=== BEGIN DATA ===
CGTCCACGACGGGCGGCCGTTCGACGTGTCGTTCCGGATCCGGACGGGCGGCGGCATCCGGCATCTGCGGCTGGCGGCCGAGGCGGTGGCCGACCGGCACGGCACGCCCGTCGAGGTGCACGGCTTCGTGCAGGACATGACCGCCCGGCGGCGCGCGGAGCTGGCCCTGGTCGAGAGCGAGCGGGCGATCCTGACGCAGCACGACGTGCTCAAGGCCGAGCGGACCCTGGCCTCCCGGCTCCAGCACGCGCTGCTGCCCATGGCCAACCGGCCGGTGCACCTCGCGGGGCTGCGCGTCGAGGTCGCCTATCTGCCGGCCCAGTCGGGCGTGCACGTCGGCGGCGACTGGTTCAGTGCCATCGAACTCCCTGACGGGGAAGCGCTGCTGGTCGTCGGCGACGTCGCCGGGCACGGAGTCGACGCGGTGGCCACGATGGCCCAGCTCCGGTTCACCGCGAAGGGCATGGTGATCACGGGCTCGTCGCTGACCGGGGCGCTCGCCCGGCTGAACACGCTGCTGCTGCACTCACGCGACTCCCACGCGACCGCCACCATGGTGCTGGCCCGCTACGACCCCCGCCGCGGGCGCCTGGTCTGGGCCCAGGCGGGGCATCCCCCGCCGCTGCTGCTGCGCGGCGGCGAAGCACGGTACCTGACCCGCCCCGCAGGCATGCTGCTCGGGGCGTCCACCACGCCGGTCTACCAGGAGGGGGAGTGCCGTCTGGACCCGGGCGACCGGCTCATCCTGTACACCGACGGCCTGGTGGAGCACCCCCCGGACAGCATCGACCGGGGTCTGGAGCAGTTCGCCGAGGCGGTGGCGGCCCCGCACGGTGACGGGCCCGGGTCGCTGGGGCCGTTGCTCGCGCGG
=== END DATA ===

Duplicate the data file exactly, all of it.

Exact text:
CGTCCACGACGGGCGGCCGTTCGACGTGTCGTTCCGGATCCGGACGGGCGGCGGCATCCGGCATCTGCGGCTGGCGGCCGAGGCGGTGGCCGACCGGCACGGCACGCCCGTCGAGGTGCACGGCTTCGTGCAGGACATGACCGCCCGGCGGCGCGCGGAGCTGGCCCTGGTCGAGAGCGAGCGGGCGATCCTGACGCAGCACGACGTGCTCAAGGCCGAGCGGACCCTGGCCTCCCGGCTCCAGCACGCGCTGCTGCCCATGGCCAACCGGCCGGTGCACCTCGCGGGGCTGCGCGTCGAGGTCGCCTATCTGCCGGCCCAGTCGGGCGTGCACGTCGGCGGCGACTGGTTCAGTGCCATCGAACTCCCTGACGGGGAAGCGCTGCTGGTCGTCGGCGACGTCGCCGGGCACGGAGTCGACGCGGTGGCCACGATGGCCCAGCTCCGGTTCACCGCGAAGGGCATGGTGATCACGGGCTCGTCGCTGACCGGGGCGCTCGCCCGGCTGAACACGCTGCTGCTGCACTCACGCGACTCCCACGCGACCGCCACCATGGTGCTGGCCCGCTACGACCCCCGCCGCGGGCGCCTGGTCTGGGCCCAGGCGGGGCATCCCCCGCCGCTGCTGCTGCGCGGCGGCGAAGCACGGTACCTGACCCGCCCCGCAGGCATGCTGCTCGGGGCGTCCACCACGCCGGTCTACCAGGAGGGGGAGTGCCGTCTGGACCCGGGCGACCGGCTCATCCTGTACACCGACGGCCTGGTGGAGCACCCCCCGGACAGCATCGACCGGGGTCTGGAGCAGTTCGCCGAGGCGGTGGCGGCCCCGCACGGTGACGGGCCCGGGTCGCTGGGGCCGTTGCTCGCGCGG